Stargate SG-1: Emancipation

Emancipation is episode 4, and it's bad. It's real bad.
We do at least get to see an alien planet again this episode, but the people here are descended from Mongols. This basically destroys the timeline the show has set up for the rebellion that led to the burying of the Earth stargate and freedom from the Goa'uld, but if you care about that kind of thing making sense then you're watching the wrong show.

Father and son.
Anyway, SG-1 saves some guy who turns out to be the son of one tribe's leader, and in return they get brought back to the camp (village?). Everything's going pretty well except for the fact that this society is deeply patriarchal/sexist. In a rare moment of competence, Daniel points out that the Earth culture they're descended from were actually pretty good about women being treated as people and all that, but there's some bullshit about how that's changed because they're trying to protect their women from the Goa'uld somehow?

Result of this, Carter has to put on a ridiculous dress. Everyone is shocked that she's pretty like you couldn't tell when she's in uniform? Jack and Daniel are pretty gross about it, and the main plot of the episode is kicked off by her being kidnapped in the middle of the night by the guy they saved when they arrived. Four episodes in and this is already happening way too much.

Her expression says it all, really.
Turns out he wants to marry the daughter of the ruthless warlord one camp over (Shang Tsung from the Mortal Kombat movie, whose supposed daughter looks nothing like him), and his plan is to exchange Carter for her. This goes about as well as you'd expect and Carter ends up a prisoner there. SG-1 finds out what' happened and set off to rescue her with the leader of the friendly tribe, who feels just terrible about what his son's done (although not with the concept of selling or trading women in general).

Your soul is mine!
Sam makes an attempt at escape herself before they arrive, but is caught embarrassingly easily. This leads to a painful sequence where Sam has to convince Shang Tsung's daughter that equality is good and flogging disobedient women is bad, done in an over-the-top way to make sure the audience understands which side of the issue we're supposed to be on.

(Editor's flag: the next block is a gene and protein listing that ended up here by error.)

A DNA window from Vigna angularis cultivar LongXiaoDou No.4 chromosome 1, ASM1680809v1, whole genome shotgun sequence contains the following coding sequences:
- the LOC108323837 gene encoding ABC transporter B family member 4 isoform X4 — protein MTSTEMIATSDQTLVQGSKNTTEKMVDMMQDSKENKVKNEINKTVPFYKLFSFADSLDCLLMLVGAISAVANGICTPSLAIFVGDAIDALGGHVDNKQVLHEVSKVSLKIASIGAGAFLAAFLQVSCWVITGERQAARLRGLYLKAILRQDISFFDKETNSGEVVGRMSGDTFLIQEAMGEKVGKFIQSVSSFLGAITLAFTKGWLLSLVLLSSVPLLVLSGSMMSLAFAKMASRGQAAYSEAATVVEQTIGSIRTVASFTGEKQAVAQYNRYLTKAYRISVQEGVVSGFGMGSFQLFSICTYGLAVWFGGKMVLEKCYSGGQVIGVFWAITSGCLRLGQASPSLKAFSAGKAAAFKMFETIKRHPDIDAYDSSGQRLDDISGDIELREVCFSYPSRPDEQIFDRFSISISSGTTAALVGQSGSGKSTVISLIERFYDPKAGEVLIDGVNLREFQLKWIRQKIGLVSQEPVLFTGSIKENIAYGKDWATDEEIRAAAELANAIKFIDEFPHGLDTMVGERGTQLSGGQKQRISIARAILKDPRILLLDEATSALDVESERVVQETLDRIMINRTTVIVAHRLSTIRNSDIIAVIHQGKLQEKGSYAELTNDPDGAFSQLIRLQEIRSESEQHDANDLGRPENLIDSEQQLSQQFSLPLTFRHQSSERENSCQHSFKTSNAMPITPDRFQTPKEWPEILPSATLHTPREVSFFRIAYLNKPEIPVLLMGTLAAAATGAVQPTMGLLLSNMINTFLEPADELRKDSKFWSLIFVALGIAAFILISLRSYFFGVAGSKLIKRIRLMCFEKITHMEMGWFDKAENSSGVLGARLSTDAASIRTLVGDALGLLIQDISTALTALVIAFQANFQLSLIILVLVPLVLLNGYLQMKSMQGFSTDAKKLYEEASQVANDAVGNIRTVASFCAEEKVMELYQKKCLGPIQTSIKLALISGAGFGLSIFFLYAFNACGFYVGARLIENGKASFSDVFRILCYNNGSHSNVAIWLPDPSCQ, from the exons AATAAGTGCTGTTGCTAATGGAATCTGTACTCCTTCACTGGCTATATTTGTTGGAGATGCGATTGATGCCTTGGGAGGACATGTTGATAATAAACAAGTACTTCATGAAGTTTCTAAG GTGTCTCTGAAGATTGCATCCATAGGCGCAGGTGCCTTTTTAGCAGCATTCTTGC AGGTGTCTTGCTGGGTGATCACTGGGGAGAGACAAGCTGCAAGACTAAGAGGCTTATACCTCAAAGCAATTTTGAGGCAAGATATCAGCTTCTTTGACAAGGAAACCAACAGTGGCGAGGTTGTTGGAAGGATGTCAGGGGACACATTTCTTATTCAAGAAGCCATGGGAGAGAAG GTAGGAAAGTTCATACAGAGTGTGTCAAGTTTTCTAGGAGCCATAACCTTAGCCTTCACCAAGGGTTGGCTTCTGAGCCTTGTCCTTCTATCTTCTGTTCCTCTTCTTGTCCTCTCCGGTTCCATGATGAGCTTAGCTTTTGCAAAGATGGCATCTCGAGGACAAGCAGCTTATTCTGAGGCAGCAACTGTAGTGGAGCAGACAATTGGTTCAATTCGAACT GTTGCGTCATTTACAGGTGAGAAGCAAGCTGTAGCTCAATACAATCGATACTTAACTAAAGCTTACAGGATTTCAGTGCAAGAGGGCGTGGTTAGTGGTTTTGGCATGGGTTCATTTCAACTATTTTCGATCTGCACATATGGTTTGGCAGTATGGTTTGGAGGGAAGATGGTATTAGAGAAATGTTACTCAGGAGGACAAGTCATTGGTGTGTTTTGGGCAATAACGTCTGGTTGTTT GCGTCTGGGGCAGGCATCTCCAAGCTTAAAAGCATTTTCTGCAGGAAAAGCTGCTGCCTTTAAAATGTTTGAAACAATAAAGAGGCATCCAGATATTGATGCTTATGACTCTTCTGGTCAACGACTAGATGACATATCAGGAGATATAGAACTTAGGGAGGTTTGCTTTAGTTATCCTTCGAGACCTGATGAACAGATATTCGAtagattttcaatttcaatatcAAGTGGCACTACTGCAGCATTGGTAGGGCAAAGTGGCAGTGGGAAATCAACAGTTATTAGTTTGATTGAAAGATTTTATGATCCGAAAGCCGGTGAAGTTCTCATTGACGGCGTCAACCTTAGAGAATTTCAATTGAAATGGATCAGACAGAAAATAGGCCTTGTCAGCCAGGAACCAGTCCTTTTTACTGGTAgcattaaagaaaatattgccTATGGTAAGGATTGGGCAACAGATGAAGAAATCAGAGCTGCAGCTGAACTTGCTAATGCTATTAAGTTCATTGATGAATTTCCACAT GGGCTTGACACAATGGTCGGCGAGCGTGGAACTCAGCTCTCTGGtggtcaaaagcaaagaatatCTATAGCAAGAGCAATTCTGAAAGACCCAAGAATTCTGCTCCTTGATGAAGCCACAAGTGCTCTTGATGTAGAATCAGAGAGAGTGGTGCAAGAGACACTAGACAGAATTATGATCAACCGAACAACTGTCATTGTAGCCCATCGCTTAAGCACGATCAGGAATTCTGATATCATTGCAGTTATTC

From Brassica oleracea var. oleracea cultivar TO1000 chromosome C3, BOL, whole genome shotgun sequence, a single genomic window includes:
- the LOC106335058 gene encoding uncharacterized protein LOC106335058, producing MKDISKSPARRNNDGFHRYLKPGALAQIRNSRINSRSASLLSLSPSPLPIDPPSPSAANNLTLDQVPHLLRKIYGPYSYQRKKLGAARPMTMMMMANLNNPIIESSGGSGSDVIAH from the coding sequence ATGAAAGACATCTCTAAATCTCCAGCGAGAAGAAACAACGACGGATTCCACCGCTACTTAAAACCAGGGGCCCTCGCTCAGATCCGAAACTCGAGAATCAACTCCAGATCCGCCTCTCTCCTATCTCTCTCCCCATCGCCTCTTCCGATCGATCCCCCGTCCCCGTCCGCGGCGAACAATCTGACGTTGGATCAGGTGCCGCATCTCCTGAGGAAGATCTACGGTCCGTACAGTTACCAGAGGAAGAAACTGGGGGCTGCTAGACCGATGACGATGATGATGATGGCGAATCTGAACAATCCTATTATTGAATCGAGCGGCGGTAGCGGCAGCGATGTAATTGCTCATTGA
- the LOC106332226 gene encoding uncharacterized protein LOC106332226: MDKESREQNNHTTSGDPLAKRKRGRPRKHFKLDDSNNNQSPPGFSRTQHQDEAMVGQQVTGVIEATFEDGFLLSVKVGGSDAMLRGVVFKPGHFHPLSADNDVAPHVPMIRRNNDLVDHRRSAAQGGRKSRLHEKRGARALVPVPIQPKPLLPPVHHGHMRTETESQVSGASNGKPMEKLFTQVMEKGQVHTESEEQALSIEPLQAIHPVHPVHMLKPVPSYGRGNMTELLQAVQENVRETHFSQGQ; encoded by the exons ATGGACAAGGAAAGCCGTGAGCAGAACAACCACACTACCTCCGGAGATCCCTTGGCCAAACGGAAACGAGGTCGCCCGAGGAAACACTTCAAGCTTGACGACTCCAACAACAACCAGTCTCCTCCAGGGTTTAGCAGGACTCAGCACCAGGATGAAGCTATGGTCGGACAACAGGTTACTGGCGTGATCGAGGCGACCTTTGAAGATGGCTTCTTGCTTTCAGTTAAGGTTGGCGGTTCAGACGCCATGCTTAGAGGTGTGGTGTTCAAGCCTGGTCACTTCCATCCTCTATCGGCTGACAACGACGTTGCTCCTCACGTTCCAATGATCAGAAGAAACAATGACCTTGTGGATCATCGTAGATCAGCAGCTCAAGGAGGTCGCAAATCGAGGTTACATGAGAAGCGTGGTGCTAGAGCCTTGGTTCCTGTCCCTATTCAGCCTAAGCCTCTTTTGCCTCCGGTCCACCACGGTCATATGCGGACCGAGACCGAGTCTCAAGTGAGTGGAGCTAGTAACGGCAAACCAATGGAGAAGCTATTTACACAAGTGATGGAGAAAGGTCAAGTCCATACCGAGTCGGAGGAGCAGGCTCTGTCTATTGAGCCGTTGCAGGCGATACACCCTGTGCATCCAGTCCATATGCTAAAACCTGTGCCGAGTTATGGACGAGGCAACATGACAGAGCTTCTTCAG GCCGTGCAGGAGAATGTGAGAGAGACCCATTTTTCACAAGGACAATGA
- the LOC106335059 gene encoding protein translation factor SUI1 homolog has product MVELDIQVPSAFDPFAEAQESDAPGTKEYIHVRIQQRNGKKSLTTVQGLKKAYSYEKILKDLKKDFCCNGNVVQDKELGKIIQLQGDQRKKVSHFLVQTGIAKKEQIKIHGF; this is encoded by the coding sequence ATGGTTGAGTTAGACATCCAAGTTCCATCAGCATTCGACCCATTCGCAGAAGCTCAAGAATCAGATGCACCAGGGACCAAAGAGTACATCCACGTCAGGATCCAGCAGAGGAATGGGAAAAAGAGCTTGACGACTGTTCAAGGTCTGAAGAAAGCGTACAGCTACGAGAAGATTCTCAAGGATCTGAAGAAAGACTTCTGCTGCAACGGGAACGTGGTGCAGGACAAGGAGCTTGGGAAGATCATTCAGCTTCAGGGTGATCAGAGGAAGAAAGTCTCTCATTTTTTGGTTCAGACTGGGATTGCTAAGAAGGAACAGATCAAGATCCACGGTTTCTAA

Then the boys arrive and try to negotiate to buy her back, and Daniel makes up some weird and unnecessary bullshit about her being a wizard and also their leader. Surprisingly, Shang Tsung doesn't give a shit. So Jack offers him his pistol, which is such an obviously great deal that he immediately accepts. Should have asked about ammunition first (they have bows so it's not like they don't understand the concept of projectile weapons), but if the bad guy wasn't dumb then there's no way SG-1 could outsmart him.

This guy spends most of the episode looking worried.
With Carter rescued, you'd think that'd be the end of it, but it turns out Shang Tsung is going to have his daughter stoned to death for trying to escape. There's some bullshit here about how he doesn't want to but it's the law so he has to? He's clearly shown no respect for the law and just done whatever he wanted previously, and he's already established as a bad guy, so I have no idea why they felt this was necessary, but SG-1 need this explained to them because they just can't believe a father would kill his own daughter - like as though that's totally unheard of on Earth.

Jack and Daniel are all prime directive about it, but Carter's all "Nope. We don't just leave a teenage girl to be stoned to death by her tyrant father." No one is convinced until Daniel Jackson suggests that maybe there's some local law they can exploit to save her. Of course there is and of course it means that one of them has to fight Shang Tsung to the death, and of course it ends up being Carter. Jack's really patronising to her about it because we didn't get enough of that already.

See the family resemblance?
If you've watched literally any TV at all then you know how this goes. Carter wins and refuses to kill him and the good guys get everything they want, and the bad guys don't retaliate in any way even though they're violent arseholes who've been repeatedly embarrassed in front of their hated rivals. And that's it, episode over, let us never speak of it again.

Friendship. Friendship, again?
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